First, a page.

Mel Maron, Distributor of Martial Arts and Godzilla Movies, Dies at 90

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Longtime film distribution executive Melvin “Duffy” Stanley Maron died Jan. 13 in Atlanta. He was 90.

Maron brought martial arts and cult movies to theater, drive-in and TV audiences throughout the 1970s including Edie Sedgwick starring “Ciao Manhattan,” “Godzilla’s Revenge,” the double bill of “War of the Gargantuas” and “Monster Zero” and “The Cult,” about the Tate-LoBianco killings.

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He acquired numerous dubbed martial arts movies to capitalize on the Bruce Lee craze, including “Bruce Lee: The Man — The Myth,” “Fists of Bruce Lee,” “Fists of Vengeance,” “Kung Fu Gold” and “The Killing Machine.”

“Even though he had a short career with only a few films, Bruce Lee opened everyone’s eyes,” Maron told DVDDriveIn. “When I saw kids going to these karate and kung fu schools that were springing up everywhere, I felt there was a natural tie-in between the martial arts and America.”

His later distribution company World Northal was oriented to the arthouse market, releasing films like “Bread and Chocolate,” Peter Weir’s “The Last Wave,” Nicolas Roeg’s “Bad Timing, A Sensual Obsession” and “Quadrophenia” before turning to distribute packages of martial arts films from Raymond Chow’s Golden Harvest and the Shaw brothers.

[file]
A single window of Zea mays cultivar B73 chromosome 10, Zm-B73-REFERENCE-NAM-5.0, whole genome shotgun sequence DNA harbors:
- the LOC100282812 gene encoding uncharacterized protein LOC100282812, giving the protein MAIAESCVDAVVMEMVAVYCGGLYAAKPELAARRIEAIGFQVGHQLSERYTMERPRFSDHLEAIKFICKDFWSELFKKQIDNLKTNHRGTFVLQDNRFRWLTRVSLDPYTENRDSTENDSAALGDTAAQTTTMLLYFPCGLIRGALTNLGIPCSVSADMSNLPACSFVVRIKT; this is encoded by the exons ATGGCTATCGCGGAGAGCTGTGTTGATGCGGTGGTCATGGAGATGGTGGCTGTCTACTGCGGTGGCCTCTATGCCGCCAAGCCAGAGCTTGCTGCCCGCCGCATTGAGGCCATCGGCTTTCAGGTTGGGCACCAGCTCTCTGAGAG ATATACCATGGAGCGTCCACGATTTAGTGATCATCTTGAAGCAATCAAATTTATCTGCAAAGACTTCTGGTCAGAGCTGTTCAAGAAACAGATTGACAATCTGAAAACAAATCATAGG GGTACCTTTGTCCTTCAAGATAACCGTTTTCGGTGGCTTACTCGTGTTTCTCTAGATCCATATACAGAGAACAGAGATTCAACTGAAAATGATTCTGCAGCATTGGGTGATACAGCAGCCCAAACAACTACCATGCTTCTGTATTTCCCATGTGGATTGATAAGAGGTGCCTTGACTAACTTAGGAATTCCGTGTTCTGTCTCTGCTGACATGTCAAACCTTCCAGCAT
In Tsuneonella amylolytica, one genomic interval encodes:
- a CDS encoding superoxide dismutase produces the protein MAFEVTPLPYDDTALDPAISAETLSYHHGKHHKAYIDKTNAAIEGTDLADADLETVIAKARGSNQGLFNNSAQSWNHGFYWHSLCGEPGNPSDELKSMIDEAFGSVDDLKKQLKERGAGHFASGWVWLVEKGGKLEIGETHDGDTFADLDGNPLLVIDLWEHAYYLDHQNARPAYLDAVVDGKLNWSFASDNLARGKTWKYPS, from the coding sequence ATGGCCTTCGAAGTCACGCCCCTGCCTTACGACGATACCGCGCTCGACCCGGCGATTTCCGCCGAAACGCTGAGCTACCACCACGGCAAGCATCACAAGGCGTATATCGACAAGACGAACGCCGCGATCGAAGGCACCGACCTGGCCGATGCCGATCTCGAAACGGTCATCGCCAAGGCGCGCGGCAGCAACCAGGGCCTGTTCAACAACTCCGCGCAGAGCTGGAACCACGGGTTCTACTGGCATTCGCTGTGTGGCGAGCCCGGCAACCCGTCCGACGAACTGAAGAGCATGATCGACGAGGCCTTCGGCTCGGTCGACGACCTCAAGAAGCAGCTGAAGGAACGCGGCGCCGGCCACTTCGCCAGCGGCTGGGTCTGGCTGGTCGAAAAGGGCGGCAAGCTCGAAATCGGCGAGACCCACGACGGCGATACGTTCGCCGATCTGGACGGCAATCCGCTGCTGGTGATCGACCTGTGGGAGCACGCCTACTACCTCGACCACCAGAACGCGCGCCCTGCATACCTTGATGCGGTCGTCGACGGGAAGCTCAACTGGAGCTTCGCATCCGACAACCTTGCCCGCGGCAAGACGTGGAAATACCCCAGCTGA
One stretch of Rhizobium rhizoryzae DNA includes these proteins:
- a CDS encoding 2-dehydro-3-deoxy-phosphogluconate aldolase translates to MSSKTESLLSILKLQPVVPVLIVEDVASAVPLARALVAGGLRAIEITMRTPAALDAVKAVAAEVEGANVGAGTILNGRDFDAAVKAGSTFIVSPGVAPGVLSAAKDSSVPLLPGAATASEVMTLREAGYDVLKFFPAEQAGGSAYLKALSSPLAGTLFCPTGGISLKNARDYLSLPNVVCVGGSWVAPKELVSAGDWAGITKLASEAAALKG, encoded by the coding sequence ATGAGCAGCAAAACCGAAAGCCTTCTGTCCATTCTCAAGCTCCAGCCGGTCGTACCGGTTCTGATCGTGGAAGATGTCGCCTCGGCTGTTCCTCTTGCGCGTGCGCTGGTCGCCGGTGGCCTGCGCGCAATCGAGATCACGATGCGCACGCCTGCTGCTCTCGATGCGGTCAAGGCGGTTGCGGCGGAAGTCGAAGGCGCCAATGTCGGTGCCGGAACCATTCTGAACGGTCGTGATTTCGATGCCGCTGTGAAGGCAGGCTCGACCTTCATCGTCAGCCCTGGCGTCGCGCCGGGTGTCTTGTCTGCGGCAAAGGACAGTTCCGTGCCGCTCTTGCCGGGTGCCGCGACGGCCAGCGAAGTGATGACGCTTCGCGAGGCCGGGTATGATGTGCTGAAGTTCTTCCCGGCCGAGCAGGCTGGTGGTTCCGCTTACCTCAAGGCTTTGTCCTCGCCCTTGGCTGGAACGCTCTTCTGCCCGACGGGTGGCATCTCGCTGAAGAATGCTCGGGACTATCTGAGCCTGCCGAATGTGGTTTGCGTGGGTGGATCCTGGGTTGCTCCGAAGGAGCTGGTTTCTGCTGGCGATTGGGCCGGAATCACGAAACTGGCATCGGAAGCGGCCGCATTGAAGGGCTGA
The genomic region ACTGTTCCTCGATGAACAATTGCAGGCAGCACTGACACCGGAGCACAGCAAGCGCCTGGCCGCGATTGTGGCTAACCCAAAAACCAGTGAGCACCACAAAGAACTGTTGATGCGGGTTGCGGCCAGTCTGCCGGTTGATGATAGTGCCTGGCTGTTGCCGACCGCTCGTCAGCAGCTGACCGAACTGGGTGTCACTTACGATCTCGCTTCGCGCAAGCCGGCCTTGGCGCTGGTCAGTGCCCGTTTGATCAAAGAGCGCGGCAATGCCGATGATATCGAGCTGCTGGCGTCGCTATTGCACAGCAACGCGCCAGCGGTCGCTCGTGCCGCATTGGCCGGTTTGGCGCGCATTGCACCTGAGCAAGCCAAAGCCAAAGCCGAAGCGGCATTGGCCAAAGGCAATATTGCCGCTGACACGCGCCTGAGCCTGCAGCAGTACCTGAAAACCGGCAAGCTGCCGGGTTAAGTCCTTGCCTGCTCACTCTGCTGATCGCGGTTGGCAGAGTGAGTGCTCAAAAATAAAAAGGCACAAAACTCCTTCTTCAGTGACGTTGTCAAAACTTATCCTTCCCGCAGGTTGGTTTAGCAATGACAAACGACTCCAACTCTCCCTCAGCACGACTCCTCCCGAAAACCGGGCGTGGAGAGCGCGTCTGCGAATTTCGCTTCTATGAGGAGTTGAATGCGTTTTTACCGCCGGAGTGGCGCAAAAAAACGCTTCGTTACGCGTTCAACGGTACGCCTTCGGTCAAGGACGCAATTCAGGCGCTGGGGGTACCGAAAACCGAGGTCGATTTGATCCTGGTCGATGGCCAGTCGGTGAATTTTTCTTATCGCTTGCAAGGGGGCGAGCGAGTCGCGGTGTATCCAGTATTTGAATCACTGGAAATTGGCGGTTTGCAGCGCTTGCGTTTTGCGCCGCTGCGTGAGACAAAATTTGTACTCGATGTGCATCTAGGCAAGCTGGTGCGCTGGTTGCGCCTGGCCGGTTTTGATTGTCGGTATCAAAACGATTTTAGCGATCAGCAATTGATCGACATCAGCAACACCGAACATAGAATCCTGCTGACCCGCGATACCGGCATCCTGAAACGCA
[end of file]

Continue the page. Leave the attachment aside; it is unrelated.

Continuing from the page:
Born in Queens, N.Y., Maron started as an office boy at MGM and rose to become roadshow manager. At MGM, he worked on the distribution of films including “Dr. Zhivago,” the re-release of “Gone With the Wind” and “2001: A Space Odyssey.”

After leaving MGM, he went on to work at several distribution companies including UPA, Commonwealth United, Cinema Shares, JGM, and Castle Hill, a distributor of arthouse films throughout the 1980s and 1990s .

While at Cinema Shares, he distributed “Godzilla vs. Megalon,” which proved successful in theaters in 1976. The marketing campaign included posters of the two title monsters battling atop New York City’s World Trade Center towers, in a nod to “King Kong.” The film was later shown on television in an edited one-hour version hosted by John Belushi, who did several skits wearing a Godzilla suit. Maron provided commentary for the DVD release of the film.

In retirement, Maron served on boards including the South Florida Motion Picture & Television Film Society, the Ft. Lauderdale Film Festival, and the Palm Beach County Film & Television Commission. He was a voting member of the Academy of Motion Picture Arts and Sciences.

Maron is survived by his wife of 68 years, Bunny Maron; children Jodi Maron Barth and Glenn (Debbie) Maron; grandchildren, Adam (Hannah) Barth, Allie (Andrew) Chinsky, Jonathan (Lucy) Barth, Drew Maron and Sara Barth; and great-grandchildren, Dylan Barth, Emmie Chinsky and Frankie Barth.

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